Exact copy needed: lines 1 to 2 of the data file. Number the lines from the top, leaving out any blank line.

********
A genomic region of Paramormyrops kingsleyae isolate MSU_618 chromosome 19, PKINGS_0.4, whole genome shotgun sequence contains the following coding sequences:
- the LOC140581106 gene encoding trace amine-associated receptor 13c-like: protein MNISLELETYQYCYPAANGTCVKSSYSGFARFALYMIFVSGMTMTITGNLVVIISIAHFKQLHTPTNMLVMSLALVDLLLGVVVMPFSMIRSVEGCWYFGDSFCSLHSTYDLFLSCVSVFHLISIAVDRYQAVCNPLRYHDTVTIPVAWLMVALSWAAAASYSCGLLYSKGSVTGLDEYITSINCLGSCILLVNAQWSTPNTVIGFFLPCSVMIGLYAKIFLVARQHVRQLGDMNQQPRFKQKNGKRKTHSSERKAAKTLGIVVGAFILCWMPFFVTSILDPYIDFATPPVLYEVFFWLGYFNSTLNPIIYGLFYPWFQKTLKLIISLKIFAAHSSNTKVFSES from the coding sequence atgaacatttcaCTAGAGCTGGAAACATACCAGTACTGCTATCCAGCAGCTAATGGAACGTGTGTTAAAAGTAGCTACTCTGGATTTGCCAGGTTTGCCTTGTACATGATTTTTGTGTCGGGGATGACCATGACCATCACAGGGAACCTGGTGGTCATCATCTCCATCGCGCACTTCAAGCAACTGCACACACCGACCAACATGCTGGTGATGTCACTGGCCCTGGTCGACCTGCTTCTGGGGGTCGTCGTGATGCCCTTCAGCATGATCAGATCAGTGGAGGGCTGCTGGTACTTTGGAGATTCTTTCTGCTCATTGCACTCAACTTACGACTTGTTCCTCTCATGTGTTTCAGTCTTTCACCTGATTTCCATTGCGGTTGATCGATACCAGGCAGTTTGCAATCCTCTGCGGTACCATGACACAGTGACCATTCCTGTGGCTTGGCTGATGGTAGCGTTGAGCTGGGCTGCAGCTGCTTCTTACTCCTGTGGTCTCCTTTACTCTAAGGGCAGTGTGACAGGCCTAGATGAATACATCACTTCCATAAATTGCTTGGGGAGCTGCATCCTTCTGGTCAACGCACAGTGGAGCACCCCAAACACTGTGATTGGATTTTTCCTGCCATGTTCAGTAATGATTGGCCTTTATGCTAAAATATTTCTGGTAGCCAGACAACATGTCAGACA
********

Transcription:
A genomic region of Paramormyrops kingsleyae isolate MSU_618 chromosome 19, PKINGS_0.4, whole genome shotgun sequence contains the following coding sequences:
- the LOC140581106 gene encoding trace amine-associated receptor 13c-like: protein MNISLELETYQYCYPAANGTCVKSSYSGFARFALYMIFVSGMTMTITGNLVVIISIAHFKQLHTPTNMLVMSLALVDLLLGVVVMPFSMIRSVEGCWYFGDSFCSLHSTYDLFLSCVSVFHLISIAVDRYQAVCNPLRYHDTVTIPVAWLMVALSWAAAASYSCGLLYSKGSVTGLDEYITSINCLGSCILLVNAQWSTPNTVIGFFLPCSVMIGLYAKIFLVARQHVRQLGDMNQQPRFKQKNGKRKTHSSERKAAKTLGIVVGAFILCWMPFFVTSILDPYIDFATPPVLYEVFFWLGYFNSTLNPIIYGLFYPWFQKTLKLIISLKIFAAHSSNTKVFSES from the coding sequence atgaacatttcaCTAGAGCTGGAAACATACCAGTACTGCTATCCAGCAGCTAATGGAACGTGTGTTAAAAGTAGCTACTCTGGATTTGCCAGGTTTGCCTTGTACATGATTTTTGTGTCGGGGATGACCATGACCATCACAGGGAACCTGGTGGTCATCATCTCCATCGCGCACTTCAAGCAACTGCACACACCGACCAACATGCTGGTGATGTCACTGGCCCTGGTCGACCTGCTTCTGGGGGTCGTCGTGATGCCCTTCAGCATGATCAGATCAGTGGAGGGCTGCTGGTACTTTGGAGATTCTTTCTGCTCATTGCACTCAACTTACGACTTGTTCCTCTCATGTGTTTCAGTCTTTCACCTGATTTCCATTGCGGTTGATCGATACCAGGCAGTTTGCAATCCTCTGCGGTACCATGACACAGTGACCATTCCTGTGGCTTGGCTGATGGTAGCGTTGAGCTGGGCTGCAGCTGCTTCTTACTCCTGTGGTCTCCTTTACTCTAAGGGCAGTGTGACAGGCCTAGATGAATACATCACTTCCATAAATTGCTTGGGGAGCTGCATCCTTCTGGTCAACGCACAGTGGAGCACCCCAAACACTGTGATTGGATTTTTCCTGCCATGTTCAGTAATGATTGGCCTTTATGCTAAAATATTTCTGGTAGCCAGACAACATGTCAGACA